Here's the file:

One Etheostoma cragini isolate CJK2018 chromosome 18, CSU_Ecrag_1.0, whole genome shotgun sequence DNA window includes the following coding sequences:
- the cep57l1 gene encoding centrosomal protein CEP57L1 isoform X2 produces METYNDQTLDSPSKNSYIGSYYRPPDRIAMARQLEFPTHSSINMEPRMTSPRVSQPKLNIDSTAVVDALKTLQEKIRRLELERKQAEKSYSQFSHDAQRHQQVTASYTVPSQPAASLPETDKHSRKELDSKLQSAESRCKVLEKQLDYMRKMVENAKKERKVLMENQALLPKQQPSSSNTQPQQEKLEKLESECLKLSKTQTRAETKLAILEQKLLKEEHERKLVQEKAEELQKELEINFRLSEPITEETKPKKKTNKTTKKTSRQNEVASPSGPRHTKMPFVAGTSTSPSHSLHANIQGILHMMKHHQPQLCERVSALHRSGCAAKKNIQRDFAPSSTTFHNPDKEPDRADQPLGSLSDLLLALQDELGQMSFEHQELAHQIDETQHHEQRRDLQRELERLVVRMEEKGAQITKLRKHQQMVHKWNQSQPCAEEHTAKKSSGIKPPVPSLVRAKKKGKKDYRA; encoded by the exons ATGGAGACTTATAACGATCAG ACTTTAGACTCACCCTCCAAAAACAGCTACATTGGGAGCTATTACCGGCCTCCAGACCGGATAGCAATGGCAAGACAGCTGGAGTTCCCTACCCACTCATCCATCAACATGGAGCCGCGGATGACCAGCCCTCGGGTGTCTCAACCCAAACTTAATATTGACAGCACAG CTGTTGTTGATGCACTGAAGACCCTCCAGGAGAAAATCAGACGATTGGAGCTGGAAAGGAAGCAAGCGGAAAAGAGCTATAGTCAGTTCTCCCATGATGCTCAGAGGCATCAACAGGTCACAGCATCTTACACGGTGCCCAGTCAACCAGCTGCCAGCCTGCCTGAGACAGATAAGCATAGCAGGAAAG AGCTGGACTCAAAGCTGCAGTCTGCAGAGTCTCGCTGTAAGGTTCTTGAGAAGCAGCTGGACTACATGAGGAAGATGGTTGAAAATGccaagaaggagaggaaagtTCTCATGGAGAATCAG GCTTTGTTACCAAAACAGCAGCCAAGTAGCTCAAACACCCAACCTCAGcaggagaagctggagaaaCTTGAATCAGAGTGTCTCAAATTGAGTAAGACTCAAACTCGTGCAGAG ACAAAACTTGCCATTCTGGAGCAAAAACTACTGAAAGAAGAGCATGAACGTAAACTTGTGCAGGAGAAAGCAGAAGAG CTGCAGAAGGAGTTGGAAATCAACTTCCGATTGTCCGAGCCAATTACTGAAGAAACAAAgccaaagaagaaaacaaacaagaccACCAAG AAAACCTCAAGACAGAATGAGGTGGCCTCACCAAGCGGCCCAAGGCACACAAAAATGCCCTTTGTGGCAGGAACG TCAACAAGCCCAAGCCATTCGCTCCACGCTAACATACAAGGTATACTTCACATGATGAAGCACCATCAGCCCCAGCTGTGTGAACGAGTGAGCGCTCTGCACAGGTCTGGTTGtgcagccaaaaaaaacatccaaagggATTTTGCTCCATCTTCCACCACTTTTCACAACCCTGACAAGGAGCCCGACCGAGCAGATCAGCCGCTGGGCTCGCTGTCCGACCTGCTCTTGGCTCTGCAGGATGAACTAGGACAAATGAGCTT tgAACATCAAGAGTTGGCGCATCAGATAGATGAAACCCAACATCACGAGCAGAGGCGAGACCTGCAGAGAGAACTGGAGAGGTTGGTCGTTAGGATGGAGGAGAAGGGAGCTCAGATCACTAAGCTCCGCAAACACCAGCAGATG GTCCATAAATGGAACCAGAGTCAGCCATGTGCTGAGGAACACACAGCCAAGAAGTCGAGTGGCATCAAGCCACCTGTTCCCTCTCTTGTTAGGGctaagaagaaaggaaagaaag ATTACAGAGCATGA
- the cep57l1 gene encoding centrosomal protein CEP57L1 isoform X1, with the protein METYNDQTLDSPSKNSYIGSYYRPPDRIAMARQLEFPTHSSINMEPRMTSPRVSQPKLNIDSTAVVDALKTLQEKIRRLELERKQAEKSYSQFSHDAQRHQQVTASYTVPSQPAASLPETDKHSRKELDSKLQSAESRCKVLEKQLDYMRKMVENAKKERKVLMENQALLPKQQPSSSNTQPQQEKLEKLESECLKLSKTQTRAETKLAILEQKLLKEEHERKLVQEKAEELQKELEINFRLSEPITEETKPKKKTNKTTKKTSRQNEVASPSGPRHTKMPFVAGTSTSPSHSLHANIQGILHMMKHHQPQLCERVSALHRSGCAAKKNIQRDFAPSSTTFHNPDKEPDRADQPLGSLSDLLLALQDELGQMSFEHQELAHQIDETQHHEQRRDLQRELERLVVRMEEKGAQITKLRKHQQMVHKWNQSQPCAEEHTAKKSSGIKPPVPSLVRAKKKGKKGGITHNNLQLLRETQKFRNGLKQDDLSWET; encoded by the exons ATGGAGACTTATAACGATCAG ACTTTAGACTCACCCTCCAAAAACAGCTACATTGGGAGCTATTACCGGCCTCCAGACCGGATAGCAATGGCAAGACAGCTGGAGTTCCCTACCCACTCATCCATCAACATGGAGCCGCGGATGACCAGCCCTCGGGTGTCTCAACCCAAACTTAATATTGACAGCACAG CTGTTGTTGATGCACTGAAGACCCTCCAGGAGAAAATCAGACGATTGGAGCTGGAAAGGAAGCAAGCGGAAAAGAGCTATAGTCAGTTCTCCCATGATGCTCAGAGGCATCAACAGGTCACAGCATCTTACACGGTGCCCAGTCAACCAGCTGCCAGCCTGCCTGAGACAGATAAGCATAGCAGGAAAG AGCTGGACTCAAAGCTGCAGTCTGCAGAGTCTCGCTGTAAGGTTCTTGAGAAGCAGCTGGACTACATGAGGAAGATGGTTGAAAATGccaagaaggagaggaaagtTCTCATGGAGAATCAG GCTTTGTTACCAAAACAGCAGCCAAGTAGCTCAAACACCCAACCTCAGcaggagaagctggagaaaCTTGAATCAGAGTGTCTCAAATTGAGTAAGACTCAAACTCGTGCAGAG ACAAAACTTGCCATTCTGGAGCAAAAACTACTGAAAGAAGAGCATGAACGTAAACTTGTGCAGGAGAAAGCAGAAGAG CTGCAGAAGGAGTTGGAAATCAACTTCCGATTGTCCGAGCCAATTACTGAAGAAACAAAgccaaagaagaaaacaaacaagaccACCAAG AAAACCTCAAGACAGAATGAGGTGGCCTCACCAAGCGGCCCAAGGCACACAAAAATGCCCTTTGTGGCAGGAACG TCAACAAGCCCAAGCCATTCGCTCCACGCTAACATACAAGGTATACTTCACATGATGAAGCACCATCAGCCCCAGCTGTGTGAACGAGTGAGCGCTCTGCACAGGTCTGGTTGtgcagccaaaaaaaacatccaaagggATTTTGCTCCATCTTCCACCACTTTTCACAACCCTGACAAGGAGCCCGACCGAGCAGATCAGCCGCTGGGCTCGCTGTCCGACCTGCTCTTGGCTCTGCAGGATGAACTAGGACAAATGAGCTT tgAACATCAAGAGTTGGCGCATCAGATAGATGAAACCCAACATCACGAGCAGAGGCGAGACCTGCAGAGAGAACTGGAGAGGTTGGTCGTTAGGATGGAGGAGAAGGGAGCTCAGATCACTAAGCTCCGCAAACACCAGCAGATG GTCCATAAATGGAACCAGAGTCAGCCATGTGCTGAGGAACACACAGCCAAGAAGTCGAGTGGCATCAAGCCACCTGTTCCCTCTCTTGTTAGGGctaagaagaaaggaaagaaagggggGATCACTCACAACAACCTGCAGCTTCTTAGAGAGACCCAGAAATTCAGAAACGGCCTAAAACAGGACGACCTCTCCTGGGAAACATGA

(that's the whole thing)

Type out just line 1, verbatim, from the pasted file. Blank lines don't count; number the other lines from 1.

One Etheostoma cragini isolate CJK2018 chromosome 18, CSU_Ecrag_1.0, whole genome shotgun sequence DNA window includes the following coding sequences: